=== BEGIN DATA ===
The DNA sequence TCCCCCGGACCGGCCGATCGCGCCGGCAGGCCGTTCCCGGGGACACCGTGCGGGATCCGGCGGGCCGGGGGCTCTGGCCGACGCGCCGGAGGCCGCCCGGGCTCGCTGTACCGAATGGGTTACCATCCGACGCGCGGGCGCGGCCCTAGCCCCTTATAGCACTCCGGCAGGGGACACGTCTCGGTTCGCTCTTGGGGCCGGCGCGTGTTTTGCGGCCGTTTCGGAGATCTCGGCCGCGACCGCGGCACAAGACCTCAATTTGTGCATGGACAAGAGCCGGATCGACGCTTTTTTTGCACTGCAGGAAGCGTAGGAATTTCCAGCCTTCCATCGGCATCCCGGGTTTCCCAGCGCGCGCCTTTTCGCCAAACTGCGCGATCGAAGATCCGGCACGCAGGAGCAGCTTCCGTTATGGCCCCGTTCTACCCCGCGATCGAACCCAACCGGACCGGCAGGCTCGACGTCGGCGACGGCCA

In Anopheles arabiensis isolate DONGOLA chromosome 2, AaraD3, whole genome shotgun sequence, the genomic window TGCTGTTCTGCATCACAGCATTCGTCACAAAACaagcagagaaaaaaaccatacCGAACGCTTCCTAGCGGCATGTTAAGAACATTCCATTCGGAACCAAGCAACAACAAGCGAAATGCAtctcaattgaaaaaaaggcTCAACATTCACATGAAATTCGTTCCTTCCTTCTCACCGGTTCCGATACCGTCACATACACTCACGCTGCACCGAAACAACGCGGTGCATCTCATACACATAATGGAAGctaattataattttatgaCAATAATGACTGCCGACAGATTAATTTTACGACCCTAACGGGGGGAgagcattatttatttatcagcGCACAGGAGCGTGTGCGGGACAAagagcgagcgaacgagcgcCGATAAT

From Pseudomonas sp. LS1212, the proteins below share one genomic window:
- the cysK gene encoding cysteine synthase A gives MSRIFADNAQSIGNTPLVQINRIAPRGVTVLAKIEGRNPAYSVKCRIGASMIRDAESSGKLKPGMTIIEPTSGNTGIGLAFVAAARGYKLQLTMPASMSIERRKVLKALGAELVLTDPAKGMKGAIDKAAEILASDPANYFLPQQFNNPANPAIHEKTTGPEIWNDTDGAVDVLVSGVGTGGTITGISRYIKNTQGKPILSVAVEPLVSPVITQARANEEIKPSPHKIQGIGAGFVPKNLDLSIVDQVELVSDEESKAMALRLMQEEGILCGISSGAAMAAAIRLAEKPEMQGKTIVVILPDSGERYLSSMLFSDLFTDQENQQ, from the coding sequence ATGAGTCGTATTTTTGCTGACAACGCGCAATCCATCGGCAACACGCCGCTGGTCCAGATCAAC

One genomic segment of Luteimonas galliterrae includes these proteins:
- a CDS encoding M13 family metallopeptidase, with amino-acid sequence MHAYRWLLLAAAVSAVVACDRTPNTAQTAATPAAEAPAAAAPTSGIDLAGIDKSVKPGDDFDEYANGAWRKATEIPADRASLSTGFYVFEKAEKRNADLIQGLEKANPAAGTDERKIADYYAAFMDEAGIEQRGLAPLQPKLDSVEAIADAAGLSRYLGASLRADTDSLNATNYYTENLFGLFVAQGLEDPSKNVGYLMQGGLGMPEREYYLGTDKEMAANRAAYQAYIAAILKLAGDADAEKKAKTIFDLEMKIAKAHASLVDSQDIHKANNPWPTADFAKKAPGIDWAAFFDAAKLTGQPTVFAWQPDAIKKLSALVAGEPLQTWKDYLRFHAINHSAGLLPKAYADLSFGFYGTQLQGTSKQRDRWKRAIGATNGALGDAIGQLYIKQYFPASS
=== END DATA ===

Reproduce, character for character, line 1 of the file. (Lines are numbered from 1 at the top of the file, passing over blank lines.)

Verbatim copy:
The DNA sequence TCCCCCGGACCGGCCGATCGCGCCGGCAGGCCGTTCCCGGGGACACCGTGCGGGATCCGGCGGGCCGGGGGCTCTGGCCGACGCGCCGGAGGCCGCCCGGGCTCGCTGTACCGAATGGGTTACCATCCGACGCGCGGGCGCGGCCCTAGCCCCTTATAGCACTCCGGCAGGGGACACGTCTCGGTTCGCTCTTGGGGCCGGCGCGTGTTTTGCGGCCGTTTCGGAGATCTCGGCCGCGACCGCGGCACAAGACCTCAATTTGTGCATGGACAAGAGCCGGATCGACGCTTTTTTTGCACTGCAGGAAGCGTAGGAATTTCCAGCCTTCCATCGGCATCCCGGGTTTCCCAGCGCGCGCCTTTTCGCCAAACTGCGCGATCGAAGATCCGGCACGCAGGAGCAGCTTCCGTTATGGCCCCGTTCTACCCCGCGATCGAACCCAACCGGACCGGCAGGCTCGACGTCGGCGACGGCCA